I will try to give you some tips on how to survive the hospital while answering that question. The two topics are closely related. Part of the answer is that everyone is different and everyone reacts to treatment differently. Age and overall fitness make a difference, but attitude is the most important factor. The best piece of advice that I could give anyone at this point is to avoid negative people. Repeat that a hundred times. Avoid negative people. Avoiding negative people will automatically improve your attitude. Don't listen to all of the aches and pains stories from other patients. Patients will exaggerate; they will try to one up each other on their suffering. Maybe it is just humane Nature. Those exaggerations can subliminally lead to what you perceive as real aches and pains though. Avoid this trip hazard. You can improve your stay at the hospital before you ever arrive. Pay attention to how you are truly feeling and do not let outside factors affect those true feelings. The mere act of walking into a hospital for treatments can make you feel more sickly than you really are. If you start having symptoms that you didn't have 2 hours before or even two weeks before, take a good hard look at those symptoms to see if they are real. You might be surprised at what you discover. It is very easy to go into a hospital and settle into the hospital mentality. Look at everything before you do it. Do you really have to put on a hospital gown? If you put that gown on you will feel 5% sicker. You will in fact be 5% sicker. There are times when it is necessary to wear a hospital gown, but you will be told when that is. Don't put it on just because a nurse puts it in front of you. When you do need to put it on, only wear it while it is necessary. You will feel better in your own clothes. Don't get dependent on your new found wait staff that will be happy to attend to your every need while you lay in bed getting more dependent and lazier and sicker by the minute. If you are able to do something for yourself, do it. Can you make it safely to the bathroom? If so, stop peeing in a jug next to the bed and go to the bathroom. Can you safely make it down the hall to get your own water? If so, do it. Can you walk without help? Do it while you can or soon you may not be able to do it at all. When you don't feel like eating, eat. When you don't feel like doing anything, do something. Try not to discuss potential symptoms. Hearing about a particular symptom that other patients often have in your situation plants a seed in your subconscious. You may start to expect to experience that symptom to the point that you start feeling something that isn't there. Pay attention to this. Remember up above when I stated that everyone in my wing of the hospital is on the same drugs? That is not entirely accurate. Some people will take any pill that is put in front of them. Don't do it. Everything in the hospital is optional. You are still free. Everything that your doctor tells you must be done is truly only a recommendation. You are in control. I will give you a couple of examples here. Chemo may cause hiccups that last for days or weeks. They will bring you a pill that will stop the hiccups. It is all good, right? Not really. That miracle pill may cause you to have diarrhea. When that happens, you will start to dehydrate. The next thing you know your hooked up to iv fluids 24/7, this will make it harder to get around and give you one more excuse to start peeing in that jug next to the bed. Those sponge baths will become allot more tempting and the cycle will spiral downhill quickly. Personally, I would rather have the hiccups. Pain reducing drugs are probably the most dangerous temptations. If you are really sick, you are probably going to have some discomfort. Pain will not kill you, but taking too much pain medication may put you on the road to death or a path that you do not want to take. Pain medication flows through hospitals like candy. It will be prescribed to you based on a scale of how you rate your pain. Always, always cut your actual pain by a third when talking to the doctor. Don't ever say your pain is at level 10 unless you want to be unconscious for 12 hours to several days. Try to only take pills for pain. Sometimes, the pain might simply be too much too bear and you just need a break from it. When that happens and they come to squirt that miracle juice in your central line, you must act quickly to avoid another pitfall. Once it is in you, you have 1 or 2 seconds to roll over and lay on your stomach. This is assuming that your central line is in your chest. I found it helpful to lie on my side during the injection, so that I didn't have as far to roll. Why? If you do not make your port or central line inaccessible, you may get subsequent injections before you are thinking clearly enough to make a rational decision as to whether you want more miracle juice. Make them wake you up before giving you more. This is another time when I found it helpful to wear a t-shirt instead of the hospital gown. It was harder for them to access my line, but still possible. Combining the t-shirt with sleeping on top of my central line saved me from unneeded pain meds on more than one occasion. The nurses will quickly learn to not order the miracle juice until you actually ask for it. Once you ask for it, you may have to wait for 15-20 minutes while it makes its way up from the pharmacy. This will give you a few more minutes to get your wits about you. Don't be afraid to change your mind about taking all or part of it, when it does arrive. Just because a doctor prescribes 6cc, doesn't mean you have to accept 6cc. Personally I told them to inject only one third of what was in the syringe and to inject it slowly. Don't ever let them push it in fast or "slam it" as they call it. If you're not careful, this may happen before you even realize it is going to happen, and you probably won't make the flip onto your stomach. If you are on your side when this happens you have a slightly better chance of making it onto your stomach, but not much. The person doing the injecting will most likely guide you onto your back rather than let you fall forward onto your stomach. This all may sound a little paranoid, but it is accurate from my personal experiences in the hospital. I don't for a minute want to suggest that doctors or nurses are trying to keep you in the hospital. That is simply not the case. They will however, try to make your stay as comfortable as possible, which may not be in your best interest if your goal is to walk out of the hospital as healthy and as soon as possible.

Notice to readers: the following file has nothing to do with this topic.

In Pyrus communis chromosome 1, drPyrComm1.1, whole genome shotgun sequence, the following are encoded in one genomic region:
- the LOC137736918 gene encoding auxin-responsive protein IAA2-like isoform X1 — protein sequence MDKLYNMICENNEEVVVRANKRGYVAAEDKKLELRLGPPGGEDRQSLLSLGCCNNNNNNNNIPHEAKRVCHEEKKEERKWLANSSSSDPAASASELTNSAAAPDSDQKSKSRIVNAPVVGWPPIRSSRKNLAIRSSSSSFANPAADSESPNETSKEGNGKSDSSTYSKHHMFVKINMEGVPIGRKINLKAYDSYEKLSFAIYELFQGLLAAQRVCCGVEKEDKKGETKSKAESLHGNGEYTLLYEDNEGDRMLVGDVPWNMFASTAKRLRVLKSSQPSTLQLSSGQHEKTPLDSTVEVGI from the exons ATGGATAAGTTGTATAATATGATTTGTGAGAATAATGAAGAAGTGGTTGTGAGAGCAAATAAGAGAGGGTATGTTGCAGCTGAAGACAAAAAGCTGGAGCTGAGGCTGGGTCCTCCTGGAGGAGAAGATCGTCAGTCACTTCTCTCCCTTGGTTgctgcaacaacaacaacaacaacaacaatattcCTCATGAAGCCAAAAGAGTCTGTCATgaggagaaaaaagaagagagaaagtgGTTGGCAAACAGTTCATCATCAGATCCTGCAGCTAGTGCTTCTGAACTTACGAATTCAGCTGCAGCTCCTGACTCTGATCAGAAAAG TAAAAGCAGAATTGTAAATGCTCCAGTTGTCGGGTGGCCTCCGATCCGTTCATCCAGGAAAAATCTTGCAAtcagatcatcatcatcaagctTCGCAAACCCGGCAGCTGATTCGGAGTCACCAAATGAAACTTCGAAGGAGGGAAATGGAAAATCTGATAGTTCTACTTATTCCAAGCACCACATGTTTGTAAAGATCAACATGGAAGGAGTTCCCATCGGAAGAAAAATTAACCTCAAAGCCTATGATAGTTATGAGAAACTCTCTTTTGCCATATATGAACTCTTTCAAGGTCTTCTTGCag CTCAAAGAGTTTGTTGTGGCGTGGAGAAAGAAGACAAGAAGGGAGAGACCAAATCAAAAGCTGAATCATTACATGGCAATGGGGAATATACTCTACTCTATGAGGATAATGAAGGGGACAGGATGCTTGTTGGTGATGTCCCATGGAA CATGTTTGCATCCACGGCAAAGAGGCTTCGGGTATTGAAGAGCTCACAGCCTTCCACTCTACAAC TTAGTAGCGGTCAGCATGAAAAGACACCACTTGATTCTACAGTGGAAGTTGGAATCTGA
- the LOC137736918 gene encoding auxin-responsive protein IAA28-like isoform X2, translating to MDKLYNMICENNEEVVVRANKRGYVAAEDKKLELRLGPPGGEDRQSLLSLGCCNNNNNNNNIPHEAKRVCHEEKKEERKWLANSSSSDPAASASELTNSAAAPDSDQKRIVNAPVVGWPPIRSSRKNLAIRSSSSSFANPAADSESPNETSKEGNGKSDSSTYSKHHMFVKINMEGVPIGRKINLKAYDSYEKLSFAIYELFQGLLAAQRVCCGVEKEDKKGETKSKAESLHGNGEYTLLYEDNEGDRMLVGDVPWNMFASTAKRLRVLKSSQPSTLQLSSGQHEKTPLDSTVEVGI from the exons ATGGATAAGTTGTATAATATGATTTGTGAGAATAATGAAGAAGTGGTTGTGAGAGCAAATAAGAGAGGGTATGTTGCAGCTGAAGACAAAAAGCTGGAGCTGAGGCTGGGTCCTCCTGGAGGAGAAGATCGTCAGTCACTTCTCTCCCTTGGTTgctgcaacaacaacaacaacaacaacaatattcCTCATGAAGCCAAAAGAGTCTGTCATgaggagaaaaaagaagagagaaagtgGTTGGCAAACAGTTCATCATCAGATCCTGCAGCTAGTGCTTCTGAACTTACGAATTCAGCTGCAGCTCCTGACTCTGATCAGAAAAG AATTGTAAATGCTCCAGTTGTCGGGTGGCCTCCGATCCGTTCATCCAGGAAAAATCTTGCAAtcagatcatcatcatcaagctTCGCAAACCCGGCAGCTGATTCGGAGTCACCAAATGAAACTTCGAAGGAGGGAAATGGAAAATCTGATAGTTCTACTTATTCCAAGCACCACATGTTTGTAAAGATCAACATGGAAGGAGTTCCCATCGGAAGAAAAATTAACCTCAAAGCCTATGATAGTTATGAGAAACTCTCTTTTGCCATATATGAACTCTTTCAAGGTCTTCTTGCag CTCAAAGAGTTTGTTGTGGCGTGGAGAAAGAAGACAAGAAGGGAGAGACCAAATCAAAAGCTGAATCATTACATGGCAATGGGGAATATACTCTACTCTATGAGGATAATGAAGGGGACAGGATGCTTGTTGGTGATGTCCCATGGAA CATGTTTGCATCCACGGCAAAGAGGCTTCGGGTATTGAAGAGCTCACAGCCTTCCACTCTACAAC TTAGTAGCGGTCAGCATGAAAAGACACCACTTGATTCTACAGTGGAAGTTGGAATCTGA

The main thing that I would stress is to maintain your faith, control and independence as much as possible. This will require you to endure some pain, push yourself harder than you ever have and make yourself do things that you never thought you could. When you don't feel like eating, EAT. When you don't feel like doing anything, DO SOMETHING. When you think you can't wait any longer for the miracle juice, WAIT or take less than what is prescribed. This will increase your quality of life while in the hospital and may reduce the length of your stay. It will give you better quality visits with loved ones while you are in the hospital. It will keep your head clear enough to help guide your loved ones in the difficult choices they may face. Most importantly though, you will have a much better chance of walking out of the hospital if that is indeed your destiny. You and your loved ones will be also be prepared if your destiny is something greater than that.

I have just written the things here that I wish someone had told me when I first got the news that I may not be here long. These are just my humble opinions based upon my experiences and should be taken with a grain of salt. Your experience may be very different. I would wish you good luck but you don't need it. Just start cracking your knees more often and it will all fall into place.